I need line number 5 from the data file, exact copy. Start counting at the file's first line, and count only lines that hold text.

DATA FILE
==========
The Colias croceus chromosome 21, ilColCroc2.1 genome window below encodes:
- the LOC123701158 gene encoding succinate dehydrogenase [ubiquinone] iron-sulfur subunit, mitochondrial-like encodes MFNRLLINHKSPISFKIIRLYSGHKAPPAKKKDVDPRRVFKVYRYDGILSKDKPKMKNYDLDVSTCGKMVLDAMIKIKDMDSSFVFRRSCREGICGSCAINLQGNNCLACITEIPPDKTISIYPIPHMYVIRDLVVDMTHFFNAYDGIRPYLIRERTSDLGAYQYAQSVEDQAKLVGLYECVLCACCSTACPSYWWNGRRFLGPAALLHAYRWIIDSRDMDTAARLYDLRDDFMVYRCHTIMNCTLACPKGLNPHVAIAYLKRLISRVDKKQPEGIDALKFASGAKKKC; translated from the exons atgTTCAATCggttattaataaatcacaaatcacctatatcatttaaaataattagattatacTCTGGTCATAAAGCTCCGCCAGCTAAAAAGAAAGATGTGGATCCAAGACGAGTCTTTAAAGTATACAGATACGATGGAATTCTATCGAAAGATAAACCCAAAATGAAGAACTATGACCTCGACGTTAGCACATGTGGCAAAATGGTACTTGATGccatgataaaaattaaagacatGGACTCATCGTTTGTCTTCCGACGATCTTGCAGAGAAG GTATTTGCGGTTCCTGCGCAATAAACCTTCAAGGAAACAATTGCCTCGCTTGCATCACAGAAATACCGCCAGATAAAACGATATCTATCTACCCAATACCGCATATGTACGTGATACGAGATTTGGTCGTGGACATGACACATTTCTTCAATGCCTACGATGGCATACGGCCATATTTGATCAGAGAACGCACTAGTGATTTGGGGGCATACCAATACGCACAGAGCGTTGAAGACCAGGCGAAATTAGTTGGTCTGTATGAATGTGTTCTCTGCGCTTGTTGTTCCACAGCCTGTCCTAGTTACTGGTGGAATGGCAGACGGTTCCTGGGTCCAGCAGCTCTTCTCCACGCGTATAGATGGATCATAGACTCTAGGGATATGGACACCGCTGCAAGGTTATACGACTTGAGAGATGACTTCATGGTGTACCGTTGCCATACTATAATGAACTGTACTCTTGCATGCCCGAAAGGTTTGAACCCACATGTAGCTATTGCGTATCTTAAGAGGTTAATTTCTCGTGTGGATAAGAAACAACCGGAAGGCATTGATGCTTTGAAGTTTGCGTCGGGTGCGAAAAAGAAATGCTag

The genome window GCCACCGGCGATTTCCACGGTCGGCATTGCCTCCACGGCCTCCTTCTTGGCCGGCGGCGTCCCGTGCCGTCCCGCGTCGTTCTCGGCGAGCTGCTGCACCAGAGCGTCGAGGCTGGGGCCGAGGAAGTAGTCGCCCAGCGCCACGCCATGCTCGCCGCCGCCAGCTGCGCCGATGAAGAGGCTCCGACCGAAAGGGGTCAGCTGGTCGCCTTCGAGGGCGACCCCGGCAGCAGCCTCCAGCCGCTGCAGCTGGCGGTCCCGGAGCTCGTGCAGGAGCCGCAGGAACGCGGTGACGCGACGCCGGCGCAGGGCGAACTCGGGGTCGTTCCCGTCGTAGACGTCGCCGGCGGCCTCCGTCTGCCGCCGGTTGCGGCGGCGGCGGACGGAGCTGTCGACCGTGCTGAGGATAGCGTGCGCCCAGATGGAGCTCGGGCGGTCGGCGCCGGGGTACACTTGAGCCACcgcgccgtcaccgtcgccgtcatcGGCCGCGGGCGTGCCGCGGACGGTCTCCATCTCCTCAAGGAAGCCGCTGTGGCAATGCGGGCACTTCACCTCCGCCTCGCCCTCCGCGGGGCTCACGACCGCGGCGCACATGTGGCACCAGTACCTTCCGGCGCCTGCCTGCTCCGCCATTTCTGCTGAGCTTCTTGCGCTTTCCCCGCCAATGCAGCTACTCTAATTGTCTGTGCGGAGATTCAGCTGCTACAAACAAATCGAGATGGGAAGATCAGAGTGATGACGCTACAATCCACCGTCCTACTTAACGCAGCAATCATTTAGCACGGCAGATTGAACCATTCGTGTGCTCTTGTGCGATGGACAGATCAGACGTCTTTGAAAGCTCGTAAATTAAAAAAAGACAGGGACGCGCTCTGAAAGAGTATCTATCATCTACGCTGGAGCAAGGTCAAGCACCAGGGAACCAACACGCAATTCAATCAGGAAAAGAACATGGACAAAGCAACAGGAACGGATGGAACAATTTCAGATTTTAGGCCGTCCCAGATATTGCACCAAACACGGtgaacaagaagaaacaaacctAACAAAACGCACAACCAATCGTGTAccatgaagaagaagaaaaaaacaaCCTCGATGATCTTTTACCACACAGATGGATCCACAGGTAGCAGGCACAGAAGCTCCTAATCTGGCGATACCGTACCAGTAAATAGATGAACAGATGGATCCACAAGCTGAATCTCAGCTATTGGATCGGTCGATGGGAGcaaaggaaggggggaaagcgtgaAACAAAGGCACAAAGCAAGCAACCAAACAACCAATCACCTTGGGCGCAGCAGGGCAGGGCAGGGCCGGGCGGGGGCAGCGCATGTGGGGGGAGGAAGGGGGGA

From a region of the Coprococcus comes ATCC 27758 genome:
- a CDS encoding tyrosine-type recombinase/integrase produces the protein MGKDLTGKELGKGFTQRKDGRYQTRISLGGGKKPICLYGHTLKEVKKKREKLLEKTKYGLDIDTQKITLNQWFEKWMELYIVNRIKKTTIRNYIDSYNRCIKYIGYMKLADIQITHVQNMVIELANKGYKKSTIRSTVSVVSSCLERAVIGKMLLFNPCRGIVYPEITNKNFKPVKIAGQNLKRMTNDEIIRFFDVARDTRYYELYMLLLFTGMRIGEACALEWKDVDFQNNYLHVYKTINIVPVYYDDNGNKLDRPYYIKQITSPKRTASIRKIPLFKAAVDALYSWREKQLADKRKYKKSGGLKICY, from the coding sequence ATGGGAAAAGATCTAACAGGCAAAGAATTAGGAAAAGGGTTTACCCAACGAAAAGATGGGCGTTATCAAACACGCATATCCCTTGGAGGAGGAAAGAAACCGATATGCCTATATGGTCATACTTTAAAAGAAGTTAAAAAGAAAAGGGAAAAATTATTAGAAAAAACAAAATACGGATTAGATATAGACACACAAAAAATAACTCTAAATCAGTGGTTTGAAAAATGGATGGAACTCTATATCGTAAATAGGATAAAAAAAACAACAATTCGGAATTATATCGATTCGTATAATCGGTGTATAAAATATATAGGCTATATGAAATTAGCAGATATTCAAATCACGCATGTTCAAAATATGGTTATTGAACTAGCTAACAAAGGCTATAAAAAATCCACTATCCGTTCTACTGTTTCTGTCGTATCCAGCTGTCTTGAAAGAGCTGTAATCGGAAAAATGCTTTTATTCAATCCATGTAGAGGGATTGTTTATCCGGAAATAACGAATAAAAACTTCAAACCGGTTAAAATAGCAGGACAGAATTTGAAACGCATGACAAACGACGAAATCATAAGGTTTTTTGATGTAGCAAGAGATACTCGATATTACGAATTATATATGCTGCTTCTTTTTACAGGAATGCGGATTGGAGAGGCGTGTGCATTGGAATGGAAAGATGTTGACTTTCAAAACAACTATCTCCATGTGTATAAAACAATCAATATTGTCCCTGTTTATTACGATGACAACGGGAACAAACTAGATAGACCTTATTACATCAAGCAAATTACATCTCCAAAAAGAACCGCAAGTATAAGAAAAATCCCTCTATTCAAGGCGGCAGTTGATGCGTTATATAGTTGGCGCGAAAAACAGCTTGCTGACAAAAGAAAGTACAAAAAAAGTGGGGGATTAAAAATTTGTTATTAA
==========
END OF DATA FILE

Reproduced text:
- a CDS encoding tyrosine-type recombinase/integrase produces the protein MGKDLTGKELGKGFTQRKDGRYQTRISLGGGKKPICLYGHTLKEVKKKREKLLEKTKYGLDIDTQKITLNQWFEKWMELYIVNRIKKTTIRNYIDSYNRCIKYIGYMKLADIQITHVQNMVIELANKGYKKSTIRSTVSVVSSCLERAVIGKMLLFNPCRGIVYPEITNKNFKPVKIAGQNLKRMTNDEIIRFFDVARDTRYYELYMLLLFTGMRIGEACALEWKDVDFQNNYLHVYKTINIVPVYYDDNGNKLDRPYYIKQITSPKRTASIRKIPLFKAAVDALYSWREKQLADKRKYKKSGGLKICY, from the coding sequence ATGGGAAAAGATCTAACAGGCAAAGAATTAGGAAAAGGGTTTACCCAACGAAAAGATGGGCGTTATCAAACACGCATATCCCTTGGAGGAGGAAAGAAACCGATATGCCTATATGGTCATACTTTAAAAGAAGTTAAAAAGAAAAGGGAAAAATTATTAGAAAAAACAAAATACGGATTAGATATAGACACACAAAAAATAACTCTAAATCAGTGGTTTGAAAAATGGATGGAACTCTATATCGTAAATAGGATAAAAAAAACAACAATTCGGAATTATATCGATTCGTATAATCGGTGTATAAAATATATAGGCTATATGAAATTAGCAGATATTCAAATCACGCATGTTCAAAATATGGTTATTGAACTAGCTAACAAAGGCTATAAAAAATCCACTATCCGTTCTACTGTTTCTGTCGTATCCAGCTGTCTTGAAAGAGCTGTAATCGGAAAAATGCTTTTATTCAATCCATGTAGAGGGATTGTTTATCCGGAAATAACGAATAAAAACTTCAAACCGGTTAAAATAGCAGGACAGAATTTGAAACGCATGACAAACGACGAAATCATAAGGTTTTTTGATGTAGCAAGAGATACTCGATATTACGAATTATATATGCTGCTTCTTTTTACAGGAATGCGGATTGGAGAGGCGTGTGCATTGGAATGGAAAGATGTTGACTTTCAAAACAACTATCTCCATGTGTATAAAACAATCAATATTGTCCCTGTTTATTACGATGACAACGGGAACAAACTAGATAGACCTTATTACATCAAGCAAATTACATCTCCAAAAAGAACCGCAAGTATAAGAAAAATCCCTCTATTCAAGGCGGCAGTTGATGCGTTATATAGTTGGCGCGAAAAACAGCTTGCTGACAAAAGAAAGTACAAAAAAAGTGGGGGATTAAAAATTTGTTATTAA